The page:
This study involves a fourteen-hundred-kilometer-long pilgrimage around Japan's fourth largest island, Shikoku. In traveling the circuit of the eighty-eight Buddhist temples that make up the route, pilgrims make their journey together with Kobo Daishi (774-835), the holy miracle-working figure who is at the heart of the pilgrimage. Once seen as a marginal practice, recent media portrayal of the pilgrimage as a symbol of Japanese cultural heritage has greatly increased the number of participants, both Japanese and foreign. In this absorbing look at the nature of the pilgrimage, Ian Reader examines contemporary practices and beliefs in the context of historical development, taking into account theoretical considerations of pilgrimage as a mode of activity and revealing how pilgrimages such as Shikoku may change in nature over the centuries. This rich ethnographic work covers a wide range of pilgrimage activity and behavior, drawing on accounts of pilgrims traveling by traditional means on foot as well as those taking advantage of the new package bus tours, and exploring the pilgrimage's role in the everyday lives of participants and the people of Shikoku alike. that have shaped it in the past and in the present, including history and legend; the island's landscape and residents; the narratives and actions of the pilgrims and the priests who run the temples; regional authorities; and commercial tour operators and bus companies.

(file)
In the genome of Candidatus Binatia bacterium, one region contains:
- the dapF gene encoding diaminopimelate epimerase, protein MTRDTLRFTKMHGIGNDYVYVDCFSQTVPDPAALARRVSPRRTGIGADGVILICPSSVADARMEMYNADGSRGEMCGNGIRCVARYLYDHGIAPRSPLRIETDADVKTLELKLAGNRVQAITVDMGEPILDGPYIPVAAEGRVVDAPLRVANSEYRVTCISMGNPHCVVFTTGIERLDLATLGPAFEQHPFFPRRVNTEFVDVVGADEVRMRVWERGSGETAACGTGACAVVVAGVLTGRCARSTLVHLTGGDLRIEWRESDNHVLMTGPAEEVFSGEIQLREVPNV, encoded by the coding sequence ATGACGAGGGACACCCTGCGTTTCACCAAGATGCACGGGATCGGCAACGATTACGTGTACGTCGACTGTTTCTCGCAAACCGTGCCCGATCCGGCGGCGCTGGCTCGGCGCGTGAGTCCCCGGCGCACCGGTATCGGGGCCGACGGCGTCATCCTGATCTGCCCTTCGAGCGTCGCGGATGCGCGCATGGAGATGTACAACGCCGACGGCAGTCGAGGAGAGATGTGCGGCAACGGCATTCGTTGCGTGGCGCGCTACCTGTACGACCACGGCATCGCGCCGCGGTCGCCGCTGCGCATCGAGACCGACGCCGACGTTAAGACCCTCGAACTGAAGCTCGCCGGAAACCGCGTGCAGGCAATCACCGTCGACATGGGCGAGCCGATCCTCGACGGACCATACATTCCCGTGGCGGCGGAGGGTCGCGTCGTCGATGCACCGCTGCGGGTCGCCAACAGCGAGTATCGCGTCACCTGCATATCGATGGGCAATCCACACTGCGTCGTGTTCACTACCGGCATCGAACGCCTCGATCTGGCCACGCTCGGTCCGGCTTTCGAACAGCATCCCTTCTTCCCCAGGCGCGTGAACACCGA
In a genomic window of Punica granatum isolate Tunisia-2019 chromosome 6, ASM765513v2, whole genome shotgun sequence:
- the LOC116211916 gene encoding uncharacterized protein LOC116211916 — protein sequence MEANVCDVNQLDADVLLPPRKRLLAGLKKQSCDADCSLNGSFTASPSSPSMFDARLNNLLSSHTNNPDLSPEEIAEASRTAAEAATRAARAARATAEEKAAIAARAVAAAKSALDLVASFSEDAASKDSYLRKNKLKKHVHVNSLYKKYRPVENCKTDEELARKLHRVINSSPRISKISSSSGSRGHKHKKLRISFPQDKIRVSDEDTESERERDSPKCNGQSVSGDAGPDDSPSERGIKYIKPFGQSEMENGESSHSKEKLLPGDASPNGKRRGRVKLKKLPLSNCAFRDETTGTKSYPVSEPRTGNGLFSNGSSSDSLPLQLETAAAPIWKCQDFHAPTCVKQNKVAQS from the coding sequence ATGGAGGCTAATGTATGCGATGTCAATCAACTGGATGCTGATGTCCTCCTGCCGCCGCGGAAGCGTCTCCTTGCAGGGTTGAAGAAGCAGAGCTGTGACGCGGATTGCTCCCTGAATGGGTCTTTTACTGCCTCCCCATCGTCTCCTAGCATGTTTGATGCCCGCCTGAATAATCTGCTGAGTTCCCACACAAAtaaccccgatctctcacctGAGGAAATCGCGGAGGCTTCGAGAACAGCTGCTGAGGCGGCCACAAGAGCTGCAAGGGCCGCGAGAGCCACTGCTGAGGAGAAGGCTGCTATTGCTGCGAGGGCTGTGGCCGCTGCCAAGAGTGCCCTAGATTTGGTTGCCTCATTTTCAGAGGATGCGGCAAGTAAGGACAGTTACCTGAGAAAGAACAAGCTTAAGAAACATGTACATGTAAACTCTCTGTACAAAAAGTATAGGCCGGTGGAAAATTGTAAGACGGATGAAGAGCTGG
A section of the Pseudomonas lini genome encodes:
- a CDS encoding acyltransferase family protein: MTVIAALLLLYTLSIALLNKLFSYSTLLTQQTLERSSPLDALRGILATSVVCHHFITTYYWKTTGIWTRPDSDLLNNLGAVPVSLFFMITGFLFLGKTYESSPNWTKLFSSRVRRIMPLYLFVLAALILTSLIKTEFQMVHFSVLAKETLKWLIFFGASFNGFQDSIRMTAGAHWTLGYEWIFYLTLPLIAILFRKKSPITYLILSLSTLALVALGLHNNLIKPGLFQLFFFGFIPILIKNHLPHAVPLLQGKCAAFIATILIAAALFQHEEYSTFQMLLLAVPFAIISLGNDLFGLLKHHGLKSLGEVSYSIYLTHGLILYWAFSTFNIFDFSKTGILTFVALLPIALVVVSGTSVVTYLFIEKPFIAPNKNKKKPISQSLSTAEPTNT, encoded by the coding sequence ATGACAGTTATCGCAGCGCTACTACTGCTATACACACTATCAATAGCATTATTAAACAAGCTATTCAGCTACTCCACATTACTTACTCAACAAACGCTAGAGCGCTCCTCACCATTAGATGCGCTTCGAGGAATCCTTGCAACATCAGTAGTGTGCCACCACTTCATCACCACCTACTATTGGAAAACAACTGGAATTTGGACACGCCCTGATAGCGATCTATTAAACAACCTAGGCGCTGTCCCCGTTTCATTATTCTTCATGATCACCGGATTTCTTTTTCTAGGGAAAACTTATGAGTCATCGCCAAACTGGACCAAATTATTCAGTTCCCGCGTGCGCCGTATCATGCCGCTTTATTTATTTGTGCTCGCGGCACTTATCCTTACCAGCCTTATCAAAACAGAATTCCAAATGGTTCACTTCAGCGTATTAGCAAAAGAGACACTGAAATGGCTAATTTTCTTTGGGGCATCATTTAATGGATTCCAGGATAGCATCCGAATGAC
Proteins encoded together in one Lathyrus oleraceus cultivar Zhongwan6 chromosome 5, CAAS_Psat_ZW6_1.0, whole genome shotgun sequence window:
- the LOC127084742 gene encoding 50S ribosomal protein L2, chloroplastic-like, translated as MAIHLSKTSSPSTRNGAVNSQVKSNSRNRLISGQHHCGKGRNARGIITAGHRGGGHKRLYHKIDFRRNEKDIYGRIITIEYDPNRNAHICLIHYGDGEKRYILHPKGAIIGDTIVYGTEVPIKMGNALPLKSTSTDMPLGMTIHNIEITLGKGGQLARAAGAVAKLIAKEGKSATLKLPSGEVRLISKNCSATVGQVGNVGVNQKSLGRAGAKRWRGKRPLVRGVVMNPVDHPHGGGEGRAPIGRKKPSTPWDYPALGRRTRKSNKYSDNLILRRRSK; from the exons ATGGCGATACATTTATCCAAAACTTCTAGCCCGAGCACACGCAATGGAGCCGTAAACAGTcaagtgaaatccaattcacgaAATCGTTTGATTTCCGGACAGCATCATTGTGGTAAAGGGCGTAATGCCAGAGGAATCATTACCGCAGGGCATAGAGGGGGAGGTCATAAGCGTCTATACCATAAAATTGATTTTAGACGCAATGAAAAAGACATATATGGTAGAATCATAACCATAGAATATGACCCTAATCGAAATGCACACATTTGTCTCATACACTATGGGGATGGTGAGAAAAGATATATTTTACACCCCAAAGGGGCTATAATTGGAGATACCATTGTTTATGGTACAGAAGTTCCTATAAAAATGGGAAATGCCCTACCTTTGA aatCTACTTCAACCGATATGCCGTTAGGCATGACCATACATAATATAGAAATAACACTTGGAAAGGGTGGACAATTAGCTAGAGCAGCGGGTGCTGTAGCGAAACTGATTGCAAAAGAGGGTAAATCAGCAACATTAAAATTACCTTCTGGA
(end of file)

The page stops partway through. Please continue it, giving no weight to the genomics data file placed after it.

Author: Ian Reader
Publisher: University of Hawaii Press
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